Citizen Science badge is a multi-sensor PCB meant for citizen science enthusiasts to conduct their own experiments, collect data and upload them to the cloud. In this project, I demonstrate using a microphone to detect common sounds like a coffee machine or an automobile and collect the air quality data.
The image below shows the front and back sides of the badge.
The motivation for this project comes from developing a tool to develop consistency in data collection from citizen science enthusiasts. The data collected can provide valuable information on local air quality. The dial on the PCB is inspired by the Air Quality Index published by the EPA for various regions of the United States (shown in the image below).
The PCB badge automates data collection with the use of microphone to detect known sounds.
Some applications of the PCB include:
- Automating Air Quality data logging using known sounds
- Conducting community science experiments using a combination of sensors.
In this project, the first line item is discussed.Badge Description
The image below shows the major components of the badge. They are as follows:
The components of the badge are listed below according to their corresponding number along with their application. They are:
- Invensense ICS-41350 MEMS Microphone. The audio captured from the microphone is used to detect sound using Edge Impulse
- Raspberry Pi RP2040 microcontroller with 64MB flash.
- Blues Wireless cellular module is used to upload data points to the cloud as well as receive "Save The Air" alerts from the cloud.
- Automotive Gauge Stepper Motor (x27.168) - Used to indicate measured air quality index.
- Bosch BMI270 IMU to detect motion
- DA7280 for haptic feedback
- BME688 air quality sensor to calculate air quality index as well as detect odors
- JST/ Qwiic sensor port for connecting external sensors.
- 3 x AA battery pack
- USB C port for programming.
On the front, there is a dial to point at the source of the sound detected by the microphone and the corresponding air quality detected. There is an RGB LED to provide a warning when the local air quality management authority issues an alert.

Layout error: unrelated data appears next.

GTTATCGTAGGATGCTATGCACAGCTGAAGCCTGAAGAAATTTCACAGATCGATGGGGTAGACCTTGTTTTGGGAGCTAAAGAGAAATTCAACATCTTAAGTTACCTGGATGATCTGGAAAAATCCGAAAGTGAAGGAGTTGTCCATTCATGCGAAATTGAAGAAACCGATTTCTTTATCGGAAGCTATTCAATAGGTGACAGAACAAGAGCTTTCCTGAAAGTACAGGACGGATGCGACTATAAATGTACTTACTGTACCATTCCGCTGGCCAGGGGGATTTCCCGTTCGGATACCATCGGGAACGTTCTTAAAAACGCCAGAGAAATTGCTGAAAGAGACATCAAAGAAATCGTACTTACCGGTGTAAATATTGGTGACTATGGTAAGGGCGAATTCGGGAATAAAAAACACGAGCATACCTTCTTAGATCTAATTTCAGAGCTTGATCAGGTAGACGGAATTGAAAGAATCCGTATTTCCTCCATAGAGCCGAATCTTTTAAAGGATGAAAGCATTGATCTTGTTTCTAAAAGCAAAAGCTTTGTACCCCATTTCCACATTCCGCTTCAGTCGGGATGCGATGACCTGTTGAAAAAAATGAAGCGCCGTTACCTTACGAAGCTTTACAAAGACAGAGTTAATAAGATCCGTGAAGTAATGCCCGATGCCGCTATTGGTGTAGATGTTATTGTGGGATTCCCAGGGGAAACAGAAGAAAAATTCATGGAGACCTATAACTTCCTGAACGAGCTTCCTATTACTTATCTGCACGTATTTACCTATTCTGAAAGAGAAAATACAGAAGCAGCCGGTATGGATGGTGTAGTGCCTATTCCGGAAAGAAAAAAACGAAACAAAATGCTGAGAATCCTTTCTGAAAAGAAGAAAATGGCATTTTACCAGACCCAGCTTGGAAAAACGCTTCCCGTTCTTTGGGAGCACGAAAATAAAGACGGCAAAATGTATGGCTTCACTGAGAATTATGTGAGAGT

The Edge Impulse project is available from here. I used publicly available datasets for three different types of sounds, namely:
- Traffic Sounds
- Coffee Machine / Coffee Shop
- Crowded meeting room
I used Edge Impulse's Arduino Library for deploying the model to classify the detected sound.
When the microphone detects a certain type of sound with certain level of confidence, we spin the dial to indicate the source of the sound. Then, the air quality information is uploaded to the cloud.Model Performance
The model definitely needs some improvement. Here is a video where it detects coffee machine sounds and engine noise.Blues Wireless Module
When a particular sound is detected, we retrieve the air quality index and upload it to the cloud. I used the Blues Wireless module to upload data to Notehub, a cloud solution from Blues Wireless.
The AQI trend is available from here.Spare The Air alerts
If you are a resident of the Bay Area, you might be familiar with "Spare the Air" alerts.
I am currently working on implementing a solution to toggle the RGB LED when the local management authority issues such alerts.
I have identified the following items as technical debt for this project.
- Implementing LED behavior for "Spare the Air" alerts
- The PCB design needs to be revised for low power operation
- The code needs to be re-written using the Pico C SDK